“Fine” you say. “R is keeping her safe. Making sure his fellow zombies don’t chomp down on her.” Yet, no sooner has this constriction been set, the next scene we see Julie and R driving on the abandoned runway in a BMW convertible. I sat there, thinking why doesn’t she use that to get the hell out of dodge. Run the zombies down. It has been established that they shuffle along at a slow speed. Get in the car and go!
Having realised that R could be having her on and is keeping her for his own selfish needs, Julie leaves the airplane which was R’s home, and attempts to get to the parking lot in order to escape. Of course, she gets cornered and R has to save her, again. They then get the car, with the help of R’s friend M, and attempt to go back to the compound. And surprise, surprise, the car runs out of petrol before Julie can reach her home. If she hadn’t done those donuts on the runway, she may have just made it.
Another thing that really bugged me was that R could hide the fact Julie was a human just by putting a few drops of his own congealed blood on her face. I mean really!!! That little bit of blood would not hide that she is basically fast food for zombies. Just look at The Walking Dead, where the humans have to be covered in the blood and guts of zombies to hide in plain sight. I understand that this is a 12A and may be trying to appeal to the Twilight fans, so they have to cut down on the gore, but then why didn’t the Boneys know she was in the airport? It’s stated that they can sense and will eat anything with a heart.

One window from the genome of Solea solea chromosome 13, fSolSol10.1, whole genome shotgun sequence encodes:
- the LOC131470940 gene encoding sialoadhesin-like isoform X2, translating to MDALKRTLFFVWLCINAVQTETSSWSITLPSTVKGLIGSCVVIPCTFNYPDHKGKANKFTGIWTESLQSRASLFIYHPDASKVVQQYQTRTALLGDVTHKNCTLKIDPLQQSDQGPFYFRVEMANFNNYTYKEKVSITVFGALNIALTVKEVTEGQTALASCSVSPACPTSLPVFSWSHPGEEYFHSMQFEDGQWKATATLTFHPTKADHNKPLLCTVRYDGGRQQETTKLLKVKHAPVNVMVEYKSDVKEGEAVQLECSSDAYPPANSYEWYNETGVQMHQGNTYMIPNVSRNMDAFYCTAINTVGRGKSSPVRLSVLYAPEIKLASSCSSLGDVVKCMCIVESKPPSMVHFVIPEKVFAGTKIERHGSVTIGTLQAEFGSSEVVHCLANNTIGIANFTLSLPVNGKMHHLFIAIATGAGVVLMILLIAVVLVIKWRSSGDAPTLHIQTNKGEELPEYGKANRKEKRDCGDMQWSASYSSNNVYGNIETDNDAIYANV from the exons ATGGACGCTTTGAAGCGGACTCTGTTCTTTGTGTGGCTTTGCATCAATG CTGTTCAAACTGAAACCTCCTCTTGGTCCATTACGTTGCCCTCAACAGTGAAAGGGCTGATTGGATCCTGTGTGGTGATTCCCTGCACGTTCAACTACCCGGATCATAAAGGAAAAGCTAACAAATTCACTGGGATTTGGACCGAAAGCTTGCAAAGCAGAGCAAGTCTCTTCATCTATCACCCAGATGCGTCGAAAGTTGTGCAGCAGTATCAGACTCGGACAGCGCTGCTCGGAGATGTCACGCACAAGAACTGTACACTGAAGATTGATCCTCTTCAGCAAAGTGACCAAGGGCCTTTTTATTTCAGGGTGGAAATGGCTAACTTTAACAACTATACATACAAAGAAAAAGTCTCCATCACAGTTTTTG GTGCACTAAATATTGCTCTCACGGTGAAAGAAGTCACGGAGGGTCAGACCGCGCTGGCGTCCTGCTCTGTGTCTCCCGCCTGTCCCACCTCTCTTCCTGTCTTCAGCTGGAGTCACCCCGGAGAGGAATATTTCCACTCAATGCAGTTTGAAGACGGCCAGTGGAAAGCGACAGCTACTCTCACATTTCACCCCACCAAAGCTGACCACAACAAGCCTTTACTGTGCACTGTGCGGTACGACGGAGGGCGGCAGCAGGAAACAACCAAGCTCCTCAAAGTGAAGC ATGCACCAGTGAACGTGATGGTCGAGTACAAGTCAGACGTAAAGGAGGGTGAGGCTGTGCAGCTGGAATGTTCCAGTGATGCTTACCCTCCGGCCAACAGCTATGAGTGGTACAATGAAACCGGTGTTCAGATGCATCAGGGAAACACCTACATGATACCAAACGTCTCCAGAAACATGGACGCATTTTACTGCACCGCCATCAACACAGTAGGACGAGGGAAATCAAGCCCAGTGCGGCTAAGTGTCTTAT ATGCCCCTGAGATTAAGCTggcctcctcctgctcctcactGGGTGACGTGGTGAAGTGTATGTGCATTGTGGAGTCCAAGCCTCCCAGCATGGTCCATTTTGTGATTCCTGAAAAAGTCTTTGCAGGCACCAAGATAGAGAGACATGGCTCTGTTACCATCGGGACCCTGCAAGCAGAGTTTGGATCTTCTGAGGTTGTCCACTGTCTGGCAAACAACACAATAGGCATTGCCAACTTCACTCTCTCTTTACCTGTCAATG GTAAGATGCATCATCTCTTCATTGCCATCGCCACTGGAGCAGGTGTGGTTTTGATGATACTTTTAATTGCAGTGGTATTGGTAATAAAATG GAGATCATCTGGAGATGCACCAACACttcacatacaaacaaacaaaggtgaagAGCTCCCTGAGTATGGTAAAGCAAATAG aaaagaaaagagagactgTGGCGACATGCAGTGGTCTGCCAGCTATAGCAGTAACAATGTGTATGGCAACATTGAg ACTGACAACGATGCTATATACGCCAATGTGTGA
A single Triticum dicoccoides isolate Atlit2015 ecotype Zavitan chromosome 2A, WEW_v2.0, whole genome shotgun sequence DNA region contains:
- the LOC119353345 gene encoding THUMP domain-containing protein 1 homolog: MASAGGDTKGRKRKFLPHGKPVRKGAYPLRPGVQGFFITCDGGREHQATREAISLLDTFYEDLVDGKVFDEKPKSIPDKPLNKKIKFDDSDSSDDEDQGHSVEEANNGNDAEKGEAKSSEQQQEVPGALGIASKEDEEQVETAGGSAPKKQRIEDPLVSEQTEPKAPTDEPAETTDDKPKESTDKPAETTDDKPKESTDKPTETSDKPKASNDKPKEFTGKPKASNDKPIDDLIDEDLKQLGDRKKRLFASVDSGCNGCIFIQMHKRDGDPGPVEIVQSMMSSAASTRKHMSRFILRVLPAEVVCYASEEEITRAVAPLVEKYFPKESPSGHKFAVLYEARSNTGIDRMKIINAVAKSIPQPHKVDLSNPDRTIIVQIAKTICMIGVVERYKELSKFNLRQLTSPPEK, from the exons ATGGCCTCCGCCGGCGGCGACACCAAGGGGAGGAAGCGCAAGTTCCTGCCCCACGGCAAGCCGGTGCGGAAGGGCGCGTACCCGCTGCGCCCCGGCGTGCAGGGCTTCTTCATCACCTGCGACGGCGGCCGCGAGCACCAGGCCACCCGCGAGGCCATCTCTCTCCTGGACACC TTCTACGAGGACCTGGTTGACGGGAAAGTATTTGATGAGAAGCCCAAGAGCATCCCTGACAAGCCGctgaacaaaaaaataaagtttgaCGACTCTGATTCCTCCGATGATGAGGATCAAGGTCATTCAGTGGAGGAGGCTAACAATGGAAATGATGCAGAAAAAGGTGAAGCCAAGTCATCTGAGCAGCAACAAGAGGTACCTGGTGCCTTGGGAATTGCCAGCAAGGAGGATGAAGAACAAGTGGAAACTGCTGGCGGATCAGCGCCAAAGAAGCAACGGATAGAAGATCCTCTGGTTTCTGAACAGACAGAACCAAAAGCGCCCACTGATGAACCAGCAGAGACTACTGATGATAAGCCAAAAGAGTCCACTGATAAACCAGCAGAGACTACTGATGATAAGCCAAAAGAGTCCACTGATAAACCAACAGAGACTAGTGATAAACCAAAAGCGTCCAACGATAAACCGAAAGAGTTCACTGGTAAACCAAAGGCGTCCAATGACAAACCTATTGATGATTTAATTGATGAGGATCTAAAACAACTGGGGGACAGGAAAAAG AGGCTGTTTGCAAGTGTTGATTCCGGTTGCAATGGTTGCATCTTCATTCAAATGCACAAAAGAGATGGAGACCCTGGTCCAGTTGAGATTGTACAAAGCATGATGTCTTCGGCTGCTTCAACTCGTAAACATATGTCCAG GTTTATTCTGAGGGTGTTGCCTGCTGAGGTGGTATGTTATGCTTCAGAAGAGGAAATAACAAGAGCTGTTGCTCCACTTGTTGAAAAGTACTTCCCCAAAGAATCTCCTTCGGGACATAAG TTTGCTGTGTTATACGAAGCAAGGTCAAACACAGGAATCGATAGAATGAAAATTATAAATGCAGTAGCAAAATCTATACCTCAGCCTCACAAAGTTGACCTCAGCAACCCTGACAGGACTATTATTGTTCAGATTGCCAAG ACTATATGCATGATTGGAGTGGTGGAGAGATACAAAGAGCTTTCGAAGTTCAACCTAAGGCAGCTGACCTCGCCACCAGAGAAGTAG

By playing it safe, the filmmakers have really diluted the shock value and the grittiness that a zombie apocalypse should be. There is very little gore in the film, with the nearest thing being R eating Perry’s brains. There isn’t much gore for nearly everything is done off-screen with no blood splatter. It means that it is more zombie light that a true zombie movie.
By having R and Julie being the main focus of the movie, other characters are negelected, some of which I would have liked to have found out a bit more about. One such character is Perry. He is killed off very early on and we are only given a snippet of his past life through the flashbacks when R eats Perry’s brain. You do get a better understanding on how Julie and Perry’s relationship broke down and it gave a new slant on why he was so distant.
Another character who is important but has little or no backstory, is Grigo, Julia’s dad, played by John Malkovich. It is hinted that he has had to make some tough choices and possibly even had to kill his wife. It’s never gone into in any detail.
Having not read the book, I don’t know how faithful the film is and to be honest I still want to read it. Overall, I think it was a brave attempt to try and do something different with this genre but I couldn’t help comparing it to other films and shows. Most notably Shaun of the Dead, Zombieland and The Walking Dead. Unfortunately for me, this film just didn’t have that spark to hold up to these films.